Misusing My Imagination, by Wendy DeRaud

 

"Madonna of the Rock", Oil, Mark DeRaud

"Worry is a misuse of the Imagination", Dan Zandra.

Being in a lifelong struggle with worry, and wanting to see my artistic imagination set free, I have been on a quest to eradicate worry from my life.

 

What I am learning is that when I speculate or imagine something about my life or my loved one, it takes me out of the present moment and focuses instead on the problems that we are both facing. I am making an unfair assumption that things will never change, and that God isn't present and at work in the situation. This is false and unhealthy thinking.

 

When I find myself ruminating upon that problem, turning it over and over in my mind, supposing that by thinking, I can find solutions, I am off on a wild goose chase in my brain, and it's hard to stop (especially if I am lying in bed, needing to fall asleep, but instead decide that's the time to solve all my problems).

 

Not only that, spending my time fretting about something can shut down my imagination and creative life.

You may be thinking, if I'm not supposed to be using my brain to try to solve all my problems, what AM I supposed to be thinking about? We sometimes feel so compelled to worry, fret, fear, it feels like the most obvious way to be thinking, when really it's the most destructive.

 

Then I am reminded that what God says about me is true, that I have been given the mind of Christ. When I think His way, then I can think properly. I call it, “screwing my head on straight”.

 

It is hard to even imagine what having the mind of Christ even looks like, it seems too extraordinary and unreachable. Yet it is very simple to see. Without going into the theology of it, or cross-referencing to try to convince you, you can try what I and many others have experienced to be true:

 

        Enter His gates with thanksgiving in your hearts.

 

I've found that the mind of Christ consists of, and is within, my thankful thoughts. When I think of what I'm thankful for, and dwell on those things, my thoughts shift dramatically, as if by some very mysterious power, which is the spirit of God. It's just that simple.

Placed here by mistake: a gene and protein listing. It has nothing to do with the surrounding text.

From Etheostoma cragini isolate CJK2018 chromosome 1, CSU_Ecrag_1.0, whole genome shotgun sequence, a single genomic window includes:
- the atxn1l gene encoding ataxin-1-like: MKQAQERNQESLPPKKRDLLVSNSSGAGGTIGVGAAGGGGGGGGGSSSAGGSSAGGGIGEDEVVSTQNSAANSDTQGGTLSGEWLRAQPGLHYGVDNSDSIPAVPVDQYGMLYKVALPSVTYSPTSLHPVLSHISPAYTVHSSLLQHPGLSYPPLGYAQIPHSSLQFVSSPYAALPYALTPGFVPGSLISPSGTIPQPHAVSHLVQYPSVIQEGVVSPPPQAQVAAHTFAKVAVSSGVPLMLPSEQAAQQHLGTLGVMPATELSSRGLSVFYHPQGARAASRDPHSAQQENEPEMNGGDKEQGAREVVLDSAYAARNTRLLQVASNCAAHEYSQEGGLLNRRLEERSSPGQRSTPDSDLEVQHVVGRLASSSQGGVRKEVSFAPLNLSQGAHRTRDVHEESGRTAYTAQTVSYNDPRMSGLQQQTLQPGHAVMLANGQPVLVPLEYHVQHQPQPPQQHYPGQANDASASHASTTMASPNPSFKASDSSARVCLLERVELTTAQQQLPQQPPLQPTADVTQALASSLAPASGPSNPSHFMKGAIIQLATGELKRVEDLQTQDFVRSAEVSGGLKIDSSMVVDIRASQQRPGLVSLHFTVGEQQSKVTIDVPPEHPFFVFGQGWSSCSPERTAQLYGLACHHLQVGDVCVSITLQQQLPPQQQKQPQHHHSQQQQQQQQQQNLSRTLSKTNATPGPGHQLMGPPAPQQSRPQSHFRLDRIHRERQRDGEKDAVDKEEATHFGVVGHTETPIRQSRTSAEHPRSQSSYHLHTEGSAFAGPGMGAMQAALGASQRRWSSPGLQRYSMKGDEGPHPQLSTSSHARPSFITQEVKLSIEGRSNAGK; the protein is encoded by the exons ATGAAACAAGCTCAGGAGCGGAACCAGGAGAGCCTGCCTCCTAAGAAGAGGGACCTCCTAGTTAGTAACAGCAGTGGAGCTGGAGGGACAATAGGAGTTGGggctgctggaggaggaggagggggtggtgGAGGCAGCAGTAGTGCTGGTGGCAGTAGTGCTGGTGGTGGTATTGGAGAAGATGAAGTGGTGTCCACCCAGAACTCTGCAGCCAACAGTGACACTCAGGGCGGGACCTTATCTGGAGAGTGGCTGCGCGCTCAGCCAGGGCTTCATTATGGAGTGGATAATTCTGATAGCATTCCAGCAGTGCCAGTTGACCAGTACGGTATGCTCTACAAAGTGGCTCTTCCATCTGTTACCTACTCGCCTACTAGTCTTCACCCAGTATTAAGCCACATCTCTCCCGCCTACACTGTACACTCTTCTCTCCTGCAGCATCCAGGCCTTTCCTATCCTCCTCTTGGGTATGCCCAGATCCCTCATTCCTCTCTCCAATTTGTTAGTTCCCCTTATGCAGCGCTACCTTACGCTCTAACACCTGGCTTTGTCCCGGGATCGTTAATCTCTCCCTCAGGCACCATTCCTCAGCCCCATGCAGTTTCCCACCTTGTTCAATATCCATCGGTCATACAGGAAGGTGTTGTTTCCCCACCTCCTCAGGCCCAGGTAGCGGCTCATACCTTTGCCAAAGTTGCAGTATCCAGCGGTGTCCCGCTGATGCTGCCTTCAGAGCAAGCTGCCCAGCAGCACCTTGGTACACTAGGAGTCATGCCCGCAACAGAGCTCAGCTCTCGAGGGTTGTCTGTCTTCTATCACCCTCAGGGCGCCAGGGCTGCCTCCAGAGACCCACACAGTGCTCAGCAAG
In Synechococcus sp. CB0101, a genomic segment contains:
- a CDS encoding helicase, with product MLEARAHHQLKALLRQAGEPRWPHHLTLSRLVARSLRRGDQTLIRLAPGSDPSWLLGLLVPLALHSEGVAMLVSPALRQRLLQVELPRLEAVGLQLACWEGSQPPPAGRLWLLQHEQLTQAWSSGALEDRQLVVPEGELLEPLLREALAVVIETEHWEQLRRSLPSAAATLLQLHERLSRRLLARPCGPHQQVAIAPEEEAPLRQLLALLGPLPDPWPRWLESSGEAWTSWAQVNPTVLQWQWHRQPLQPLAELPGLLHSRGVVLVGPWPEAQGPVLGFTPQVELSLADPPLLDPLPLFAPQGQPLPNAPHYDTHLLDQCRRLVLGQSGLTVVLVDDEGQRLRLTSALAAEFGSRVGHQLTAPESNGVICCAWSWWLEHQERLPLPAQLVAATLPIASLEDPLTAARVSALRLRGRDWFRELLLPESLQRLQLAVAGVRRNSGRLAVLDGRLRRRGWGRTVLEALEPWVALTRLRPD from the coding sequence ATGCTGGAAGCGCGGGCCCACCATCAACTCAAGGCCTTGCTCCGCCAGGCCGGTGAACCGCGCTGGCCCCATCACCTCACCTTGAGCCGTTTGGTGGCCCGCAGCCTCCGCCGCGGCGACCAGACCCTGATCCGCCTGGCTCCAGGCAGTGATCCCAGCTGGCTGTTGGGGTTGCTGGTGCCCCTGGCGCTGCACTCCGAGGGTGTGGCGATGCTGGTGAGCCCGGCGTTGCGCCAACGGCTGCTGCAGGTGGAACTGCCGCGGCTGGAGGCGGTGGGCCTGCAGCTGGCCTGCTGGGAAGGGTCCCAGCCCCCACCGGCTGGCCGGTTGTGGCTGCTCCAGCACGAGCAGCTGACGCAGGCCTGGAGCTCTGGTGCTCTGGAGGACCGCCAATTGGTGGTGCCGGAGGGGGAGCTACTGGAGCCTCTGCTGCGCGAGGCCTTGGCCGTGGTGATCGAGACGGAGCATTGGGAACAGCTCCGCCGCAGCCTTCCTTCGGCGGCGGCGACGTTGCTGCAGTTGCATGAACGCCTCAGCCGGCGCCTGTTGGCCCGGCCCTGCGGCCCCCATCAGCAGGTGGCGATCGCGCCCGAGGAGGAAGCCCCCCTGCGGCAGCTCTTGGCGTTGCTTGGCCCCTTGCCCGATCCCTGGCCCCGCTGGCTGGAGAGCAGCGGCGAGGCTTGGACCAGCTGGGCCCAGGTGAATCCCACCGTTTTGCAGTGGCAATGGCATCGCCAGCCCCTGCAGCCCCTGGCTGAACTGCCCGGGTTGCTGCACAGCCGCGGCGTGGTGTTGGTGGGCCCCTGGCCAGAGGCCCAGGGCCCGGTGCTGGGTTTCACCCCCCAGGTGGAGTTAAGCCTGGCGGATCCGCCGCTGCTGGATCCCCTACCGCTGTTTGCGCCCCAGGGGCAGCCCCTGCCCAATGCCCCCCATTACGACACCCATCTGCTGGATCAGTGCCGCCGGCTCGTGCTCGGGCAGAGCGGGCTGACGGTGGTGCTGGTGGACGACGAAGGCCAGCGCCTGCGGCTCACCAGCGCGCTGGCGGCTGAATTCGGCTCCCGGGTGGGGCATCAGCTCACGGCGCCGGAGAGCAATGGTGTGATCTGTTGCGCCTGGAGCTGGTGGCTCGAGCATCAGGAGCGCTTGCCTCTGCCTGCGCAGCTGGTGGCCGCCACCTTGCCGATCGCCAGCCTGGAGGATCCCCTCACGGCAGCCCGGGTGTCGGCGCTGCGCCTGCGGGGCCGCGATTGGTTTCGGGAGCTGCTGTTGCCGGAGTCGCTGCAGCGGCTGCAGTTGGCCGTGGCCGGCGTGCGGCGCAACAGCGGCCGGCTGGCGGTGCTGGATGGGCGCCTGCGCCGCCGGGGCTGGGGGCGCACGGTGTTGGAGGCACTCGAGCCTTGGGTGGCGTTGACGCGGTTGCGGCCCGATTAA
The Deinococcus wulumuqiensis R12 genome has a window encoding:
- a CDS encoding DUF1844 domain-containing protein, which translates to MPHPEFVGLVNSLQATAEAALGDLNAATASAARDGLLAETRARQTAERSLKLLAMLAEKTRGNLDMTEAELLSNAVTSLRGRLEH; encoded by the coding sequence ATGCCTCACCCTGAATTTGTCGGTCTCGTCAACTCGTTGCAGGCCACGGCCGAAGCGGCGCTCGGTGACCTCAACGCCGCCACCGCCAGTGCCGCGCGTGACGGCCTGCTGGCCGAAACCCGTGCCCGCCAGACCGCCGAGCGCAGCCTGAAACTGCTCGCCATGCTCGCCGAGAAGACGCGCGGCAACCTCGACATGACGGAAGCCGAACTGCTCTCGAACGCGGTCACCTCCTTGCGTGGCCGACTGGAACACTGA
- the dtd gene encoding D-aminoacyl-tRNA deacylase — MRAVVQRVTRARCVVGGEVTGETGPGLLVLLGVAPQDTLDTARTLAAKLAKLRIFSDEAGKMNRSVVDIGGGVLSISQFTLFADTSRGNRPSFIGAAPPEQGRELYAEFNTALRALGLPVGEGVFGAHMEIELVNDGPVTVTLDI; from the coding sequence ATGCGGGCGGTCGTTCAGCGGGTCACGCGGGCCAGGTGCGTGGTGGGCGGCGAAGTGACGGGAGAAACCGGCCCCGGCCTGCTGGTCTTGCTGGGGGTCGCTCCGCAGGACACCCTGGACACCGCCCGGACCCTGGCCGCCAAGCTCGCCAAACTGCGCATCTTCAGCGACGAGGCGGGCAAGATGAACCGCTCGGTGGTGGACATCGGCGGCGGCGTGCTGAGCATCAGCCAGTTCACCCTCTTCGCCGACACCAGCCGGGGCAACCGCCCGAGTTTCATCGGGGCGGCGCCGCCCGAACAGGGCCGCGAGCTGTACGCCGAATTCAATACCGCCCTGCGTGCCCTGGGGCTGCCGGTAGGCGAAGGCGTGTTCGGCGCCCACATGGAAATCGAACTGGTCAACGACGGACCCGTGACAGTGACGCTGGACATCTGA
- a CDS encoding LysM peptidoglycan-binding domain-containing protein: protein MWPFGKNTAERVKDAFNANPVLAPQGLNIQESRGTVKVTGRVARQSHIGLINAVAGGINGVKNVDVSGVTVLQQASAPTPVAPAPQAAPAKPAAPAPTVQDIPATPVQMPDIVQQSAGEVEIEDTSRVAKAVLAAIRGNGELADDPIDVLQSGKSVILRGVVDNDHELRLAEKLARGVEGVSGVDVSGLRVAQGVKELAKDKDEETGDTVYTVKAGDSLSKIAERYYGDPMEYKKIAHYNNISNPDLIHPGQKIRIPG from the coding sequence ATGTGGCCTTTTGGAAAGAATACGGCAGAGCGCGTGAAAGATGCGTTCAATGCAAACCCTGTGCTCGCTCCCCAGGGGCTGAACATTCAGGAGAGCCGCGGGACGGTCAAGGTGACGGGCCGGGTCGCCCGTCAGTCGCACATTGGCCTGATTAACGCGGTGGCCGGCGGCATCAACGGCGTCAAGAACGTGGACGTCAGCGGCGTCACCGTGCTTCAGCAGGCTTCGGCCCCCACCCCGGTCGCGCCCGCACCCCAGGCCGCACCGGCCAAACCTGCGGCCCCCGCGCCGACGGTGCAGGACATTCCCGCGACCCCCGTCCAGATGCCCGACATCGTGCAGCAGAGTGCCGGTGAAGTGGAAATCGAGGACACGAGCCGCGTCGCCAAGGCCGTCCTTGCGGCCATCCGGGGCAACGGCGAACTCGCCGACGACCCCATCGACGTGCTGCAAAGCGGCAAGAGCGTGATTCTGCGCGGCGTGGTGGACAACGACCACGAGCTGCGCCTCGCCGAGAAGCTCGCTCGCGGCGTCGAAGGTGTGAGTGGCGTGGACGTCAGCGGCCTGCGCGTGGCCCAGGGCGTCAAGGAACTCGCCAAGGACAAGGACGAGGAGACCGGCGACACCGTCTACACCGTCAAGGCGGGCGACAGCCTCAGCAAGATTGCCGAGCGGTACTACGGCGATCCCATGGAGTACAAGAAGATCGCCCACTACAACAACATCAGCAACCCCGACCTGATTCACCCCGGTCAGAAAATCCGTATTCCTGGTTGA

God dwells in our praises and our thanksgiving. He has made all good things, and when our thoughts are aligned with what He is doing, what He is blessing, then in turn, our thoughts are aligned with His.

 

He has given us an easy guide to follow: ”Think on these things," He says, after He lists what He wants us to be thinking about: everything true and noble, right and lovely, excellent and praiseworthy, everything that's honorable, just, whatever is pure, if there is anything worthy of praise, think about these things. Give yourself some time and I'm sure you can think of something. Even in the searching and trying, you will be helped.

 

You may be thinking, “I already know this!”

 

I know you already know this.

 

We all have heard the exhortation to be thankful and try to be thankful, from the very beginning of our walk with Christ. But you and me both know that when the going gets tough, our brains forget. That's why we constantly need to remind ourselves and remind each other (very politely and without judgment) that thankfulness is more than a platitude, it is a necessity.

 

My thought-life suddenly can mean life or death to me, so habits of thought, habits of imagination, can become more significant when we are tempted to worry, be anxious or are hit with depression or fear, and need to engage in battle with them.

 

The spirit will always help us. And we will let the spirit help us best when we choose to think our best and brightest, most thankful thoughts, before we take up our brush, our pen, our guitar, our creative tools, and release our imaginations to reach for the stars, or whatever fantastic place we may want to go. That thought of gratitude makes our journey oh so much sweeter.